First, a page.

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Pokémon Company Removes Seven-Year-Old Call Of Duty Video Featuring Pikachu

According to a YouTuber, The Pokémon Company requested that YouTube remove a seven-year-old video showcasing modded Pokémon monsters in a Call of Duty: Zombies match.

The Week In Games: Pocket Monsters And Simulated Goats

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On March 19, as first spotted by IGN, NoahJ456, a popular Call of Duty content creator who has over 5 million subscribers on YouTube, tweeted an image of a copyright removal strike email. The email appears to notify them that a video on their channel featuring modded Pokemon had been removed directly via a request from The Pokémon Company. NoahJ456 also tweeted a warning to other YouTubers with videos featuring any kind of Pokémon mods, telling them to “delete” or “unlist” that content “ASAP.”

“Just got a manual strike for a video I made seven years ago featuring Pokémon modded into COD Zombies,” posted NoahJ456. “Two more strikes and my channel gets deleted.”

In a follow-up tweet, responding to a user asking if the popular creator can appeal the strike, NoahJ456 acknowledged that The Pokémon Company was “technically within their rights” to strike the video from his channel. And it seems unlikely that an appeal would work. “Unless they have a change of heart (lol) the strike will stay,” added NoahJ456.

The situation has spooked some Pokémon content creators who fear that The Pokémon Company might be ramping up its fight against modded content and videos featuring the famous pocket monsters.

One creator, ToastedShoes, blamed himself and his Palworld x Pokemon mod video for causing the company to start cracking down. In January 2024, ToastedShoes uploaded a teaser of a mod that added Pokémon monsters to Palworld—a survival game commonly referred to as “Pokémon with guns.” That video was soon taken down via a DMCA claim from Nintendo and The Pokémon Company. Now, some creators are worried that Nintendo and The Pokémon Company are going “scorched Earth” and will begin nuking even decade-old videos from the internet and possibly cause some channels to be completely shut down.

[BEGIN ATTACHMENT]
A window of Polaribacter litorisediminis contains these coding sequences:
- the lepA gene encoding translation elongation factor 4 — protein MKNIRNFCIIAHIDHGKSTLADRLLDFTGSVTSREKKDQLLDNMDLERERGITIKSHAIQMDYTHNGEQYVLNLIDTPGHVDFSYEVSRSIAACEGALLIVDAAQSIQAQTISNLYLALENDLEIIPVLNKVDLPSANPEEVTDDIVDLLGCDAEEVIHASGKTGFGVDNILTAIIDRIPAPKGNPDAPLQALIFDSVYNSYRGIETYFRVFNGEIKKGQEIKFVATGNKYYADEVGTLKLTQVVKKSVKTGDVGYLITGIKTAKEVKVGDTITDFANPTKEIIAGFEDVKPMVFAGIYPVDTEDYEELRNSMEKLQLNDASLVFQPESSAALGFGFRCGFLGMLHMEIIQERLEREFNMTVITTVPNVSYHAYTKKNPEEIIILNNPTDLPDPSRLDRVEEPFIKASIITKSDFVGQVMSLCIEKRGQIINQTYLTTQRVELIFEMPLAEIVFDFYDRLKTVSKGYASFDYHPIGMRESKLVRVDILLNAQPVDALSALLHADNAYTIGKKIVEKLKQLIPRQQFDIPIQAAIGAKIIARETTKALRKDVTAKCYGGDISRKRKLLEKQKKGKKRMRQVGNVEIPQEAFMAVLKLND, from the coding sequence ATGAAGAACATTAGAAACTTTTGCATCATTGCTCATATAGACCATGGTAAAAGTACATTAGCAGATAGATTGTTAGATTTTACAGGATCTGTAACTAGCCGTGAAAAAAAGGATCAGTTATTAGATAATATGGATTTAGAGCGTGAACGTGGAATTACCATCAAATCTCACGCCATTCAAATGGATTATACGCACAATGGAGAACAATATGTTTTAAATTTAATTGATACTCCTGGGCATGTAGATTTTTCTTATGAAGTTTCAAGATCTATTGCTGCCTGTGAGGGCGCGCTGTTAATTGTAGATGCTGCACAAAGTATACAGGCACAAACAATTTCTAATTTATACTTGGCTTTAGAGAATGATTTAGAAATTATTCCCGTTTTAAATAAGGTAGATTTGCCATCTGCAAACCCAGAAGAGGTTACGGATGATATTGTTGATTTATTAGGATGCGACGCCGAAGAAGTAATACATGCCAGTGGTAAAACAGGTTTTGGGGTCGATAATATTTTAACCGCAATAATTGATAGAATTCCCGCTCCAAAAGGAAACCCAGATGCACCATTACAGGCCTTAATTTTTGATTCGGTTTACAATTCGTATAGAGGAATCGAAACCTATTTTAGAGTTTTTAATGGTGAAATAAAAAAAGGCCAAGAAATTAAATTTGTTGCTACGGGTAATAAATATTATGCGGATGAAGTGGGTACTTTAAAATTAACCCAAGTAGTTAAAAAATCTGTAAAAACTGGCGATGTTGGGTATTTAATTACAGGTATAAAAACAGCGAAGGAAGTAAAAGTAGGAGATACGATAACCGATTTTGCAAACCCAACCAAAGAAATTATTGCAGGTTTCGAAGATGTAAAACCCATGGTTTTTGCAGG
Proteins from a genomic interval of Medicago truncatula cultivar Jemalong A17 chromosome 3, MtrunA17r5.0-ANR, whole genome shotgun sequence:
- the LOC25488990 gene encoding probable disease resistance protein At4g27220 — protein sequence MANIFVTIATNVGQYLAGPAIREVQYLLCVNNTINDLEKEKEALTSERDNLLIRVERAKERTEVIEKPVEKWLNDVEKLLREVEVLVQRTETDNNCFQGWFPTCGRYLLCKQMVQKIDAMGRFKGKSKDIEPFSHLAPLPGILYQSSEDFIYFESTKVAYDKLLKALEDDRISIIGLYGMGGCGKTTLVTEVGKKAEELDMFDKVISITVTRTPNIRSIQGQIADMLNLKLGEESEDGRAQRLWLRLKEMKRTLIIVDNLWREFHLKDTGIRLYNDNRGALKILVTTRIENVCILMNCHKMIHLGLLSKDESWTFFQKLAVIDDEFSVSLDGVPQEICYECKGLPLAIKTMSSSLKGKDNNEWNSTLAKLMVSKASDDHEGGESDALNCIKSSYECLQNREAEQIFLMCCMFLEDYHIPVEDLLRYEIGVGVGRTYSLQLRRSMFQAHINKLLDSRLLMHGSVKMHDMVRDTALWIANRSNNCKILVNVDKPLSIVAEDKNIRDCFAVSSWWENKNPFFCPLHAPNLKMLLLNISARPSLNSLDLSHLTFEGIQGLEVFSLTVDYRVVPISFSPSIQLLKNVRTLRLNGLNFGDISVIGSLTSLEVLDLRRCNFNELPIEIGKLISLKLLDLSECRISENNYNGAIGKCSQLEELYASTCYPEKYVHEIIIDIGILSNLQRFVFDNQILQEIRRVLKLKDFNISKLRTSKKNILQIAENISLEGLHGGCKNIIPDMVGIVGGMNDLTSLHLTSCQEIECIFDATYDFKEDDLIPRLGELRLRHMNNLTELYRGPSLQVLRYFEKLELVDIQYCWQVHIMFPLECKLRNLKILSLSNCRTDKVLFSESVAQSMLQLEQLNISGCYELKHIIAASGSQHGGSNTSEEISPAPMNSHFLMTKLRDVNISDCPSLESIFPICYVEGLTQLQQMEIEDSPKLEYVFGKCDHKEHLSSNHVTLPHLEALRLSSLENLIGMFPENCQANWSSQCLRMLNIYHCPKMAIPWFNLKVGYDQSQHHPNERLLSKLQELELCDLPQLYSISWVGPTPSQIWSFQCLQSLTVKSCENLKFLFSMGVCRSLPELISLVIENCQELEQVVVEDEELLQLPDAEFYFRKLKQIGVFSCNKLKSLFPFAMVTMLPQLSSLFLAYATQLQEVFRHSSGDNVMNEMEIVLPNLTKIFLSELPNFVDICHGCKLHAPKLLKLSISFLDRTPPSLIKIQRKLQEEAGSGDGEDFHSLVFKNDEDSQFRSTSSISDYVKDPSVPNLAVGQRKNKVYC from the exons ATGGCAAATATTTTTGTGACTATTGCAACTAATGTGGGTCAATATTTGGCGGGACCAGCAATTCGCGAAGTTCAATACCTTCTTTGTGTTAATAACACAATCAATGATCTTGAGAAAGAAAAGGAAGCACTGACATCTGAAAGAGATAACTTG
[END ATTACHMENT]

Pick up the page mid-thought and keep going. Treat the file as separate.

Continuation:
We’ve seen this kind of behavior from Nintendo in the past, when it began cracking down on YouTube channels that uploaded music from Mario, Kirby, and other Nintendo games, letting folks listen to these tracks easily. Much of this music isn’t available on Spotify or other streaming platforms, so fans stepped in to provide an option and Nintendo slammed the hammer down on them.

It’s possible, but not certain, that Palworld has Nintendo and The Pokémon Company jumpy and more on the offensive legally. On January 24, The Pokémon Company confirmed it was investigating and looking into what many assumed was Palworld over its use of Pokémon-like designs. So far, there’s been no public movement against Palworld and developer Pocketpair made by The Pokémon Company, but we’ll wait and see.

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